When offered the opportunity to go and review a play about the birds and the bees, the cripplingly uncomfortable fourteen-year-old in me started panicking. But a night at the theatre is too good a chance to pass up, so I decided to be a mature adult for once in my life and moseyed on over to Subiaco Arts Centre for sixty minutes of very dramatic sex-ed, courtesy of Gita Bezard’s ‘The Talk’. Following the life of fifteen-year-old Eva, we are catapulted straight back into our high-school years, where ‘who slept with who’ is the headliner of every day. Throw in the added complications that come with phones, boys, classes, parents, dildos etc. and it’s like we’re smack-bang back in the middle of the most sexually awkward years of our life. All Eva wants is to expand on her sub-par sex education but with the help of a tremendously unapologetic feminist friend, she begins to realise that it’s not all about pleasing her man.
Right from the get-go, there was no uncertainty about this show’s key theme. The three performers whipped their microphones out of their spectacularly bedazzled fanny packs (honestly the only acceptable type of fanny pack) and kicked it off with a peppy musical mash-up of some classic hanky-panky tunes. Now, I’m always a sucker for a well-choreographed, naughty little number, so I think it was off to a solid start. Can’t say my grandmother would have agreed, but different strokes for different folks, right?
As the show carried on, the fast-paced, witty dialogue held our eyes and ears to the stage, but I began to wonder a little as to whether there would be much subject matter of real substance. One-liners and jazzy dance numbers always make for a good time, but a show centred around the anxieties of a high-school sex life has the potential to explore on some incredibly important issues. I wasn’t left wanting for too long though; a conversation between Eva and her wonderfully candid friend brought up the enormous gap between what is acceptable within the genders’ sexualities. Talking about a guy getting off is pretty run-of-the-mill, but when questioned about whether the favour was returned to her, Eva could barely bring herself to talk about it! Although presented in a comic fashion, I was incredibly glad that this was touched on, because it is in the high school environment that we as women first learn to value our own pleasure less than a male counterpart, which is just not okay, no matter how you choose to look at it.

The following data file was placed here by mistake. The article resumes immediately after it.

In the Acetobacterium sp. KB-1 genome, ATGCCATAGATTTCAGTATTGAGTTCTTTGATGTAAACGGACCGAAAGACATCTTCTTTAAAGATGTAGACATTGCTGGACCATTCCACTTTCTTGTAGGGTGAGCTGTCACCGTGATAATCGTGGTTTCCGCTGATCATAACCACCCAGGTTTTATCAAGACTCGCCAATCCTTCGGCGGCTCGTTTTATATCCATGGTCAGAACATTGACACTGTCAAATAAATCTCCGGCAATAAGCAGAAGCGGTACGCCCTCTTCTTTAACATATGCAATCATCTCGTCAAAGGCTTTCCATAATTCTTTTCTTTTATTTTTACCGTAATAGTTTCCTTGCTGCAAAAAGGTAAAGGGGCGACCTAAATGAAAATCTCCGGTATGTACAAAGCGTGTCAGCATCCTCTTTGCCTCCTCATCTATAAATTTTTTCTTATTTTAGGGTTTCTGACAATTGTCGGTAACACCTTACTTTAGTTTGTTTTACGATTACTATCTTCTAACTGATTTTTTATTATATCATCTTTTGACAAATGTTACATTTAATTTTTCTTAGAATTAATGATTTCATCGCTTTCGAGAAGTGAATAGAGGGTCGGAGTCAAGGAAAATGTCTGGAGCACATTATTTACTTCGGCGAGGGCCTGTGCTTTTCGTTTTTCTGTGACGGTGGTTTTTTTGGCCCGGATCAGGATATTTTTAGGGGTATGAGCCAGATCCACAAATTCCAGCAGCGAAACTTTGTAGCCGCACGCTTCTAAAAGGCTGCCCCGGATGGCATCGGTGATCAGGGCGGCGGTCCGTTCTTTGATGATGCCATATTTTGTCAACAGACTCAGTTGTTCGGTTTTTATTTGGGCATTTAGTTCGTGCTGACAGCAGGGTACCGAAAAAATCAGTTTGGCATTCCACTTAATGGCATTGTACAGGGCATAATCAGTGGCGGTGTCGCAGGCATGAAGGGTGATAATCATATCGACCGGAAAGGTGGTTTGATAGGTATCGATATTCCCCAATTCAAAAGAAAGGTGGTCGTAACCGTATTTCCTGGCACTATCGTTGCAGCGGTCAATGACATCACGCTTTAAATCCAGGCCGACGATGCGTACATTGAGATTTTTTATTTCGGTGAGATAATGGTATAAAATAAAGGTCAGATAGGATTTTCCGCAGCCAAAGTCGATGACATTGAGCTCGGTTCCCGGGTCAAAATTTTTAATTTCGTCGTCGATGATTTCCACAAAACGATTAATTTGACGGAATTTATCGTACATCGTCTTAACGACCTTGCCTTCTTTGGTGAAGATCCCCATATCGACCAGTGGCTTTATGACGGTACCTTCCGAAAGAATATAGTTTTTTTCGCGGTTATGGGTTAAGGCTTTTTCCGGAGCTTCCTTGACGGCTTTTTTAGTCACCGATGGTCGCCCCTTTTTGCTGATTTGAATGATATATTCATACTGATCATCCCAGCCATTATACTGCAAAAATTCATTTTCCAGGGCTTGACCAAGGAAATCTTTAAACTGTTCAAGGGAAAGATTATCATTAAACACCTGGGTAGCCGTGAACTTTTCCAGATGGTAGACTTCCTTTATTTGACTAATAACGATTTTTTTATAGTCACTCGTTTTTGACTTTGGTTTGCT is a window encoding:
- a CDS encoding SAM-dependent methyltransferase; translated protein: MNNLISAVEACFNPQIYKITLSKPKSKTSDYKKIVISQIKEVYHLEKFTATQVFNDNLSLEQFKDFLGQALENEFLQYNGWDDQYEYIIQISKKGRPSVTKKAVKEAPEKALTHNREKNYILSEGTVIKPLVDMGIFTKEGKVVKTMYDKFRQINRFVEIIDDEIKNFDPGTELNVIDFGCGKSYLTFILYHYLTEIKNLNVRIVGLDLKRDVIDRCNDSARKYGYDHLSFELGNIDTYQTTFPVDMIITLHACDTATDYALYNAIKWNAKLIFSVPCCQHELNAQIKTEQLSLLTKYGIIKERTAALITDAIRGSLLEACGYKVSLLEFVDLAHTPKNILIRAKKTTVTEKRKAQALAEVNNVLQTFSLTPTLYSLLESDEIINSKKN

As Eva develops an increasingly open mindset, she decides the only way to right the wrongs of the patriarchy are to storm her school with a dildo and a riot. “GET YOUR ROSARIES OFF MY OVARIES”, being shouted from the school rooftops, vibrators madly waving in the air; women’s sexual liberation at it’s finest. More musical numbers, more quick banter, and an incredible scene involving the aforementioned dildo and two sexually-baffled parents (think Ned Flanders), and the play was drawn to a close. All in all, I’d have loved to see a bit more depth given to the heavier issues touched upon; the show wonderfully set itself up to engage with these further but seemed to fall just short in the interest of comedy. Nevertheless, the delivery to a very mixed audience was well-received, as I think it really did remind us all of what it was like to have your world contained within a high school.
The Talk is running for another three nights at 7:30pm on the 19th, 20th and 21st held at the Subiaco Arts Centre.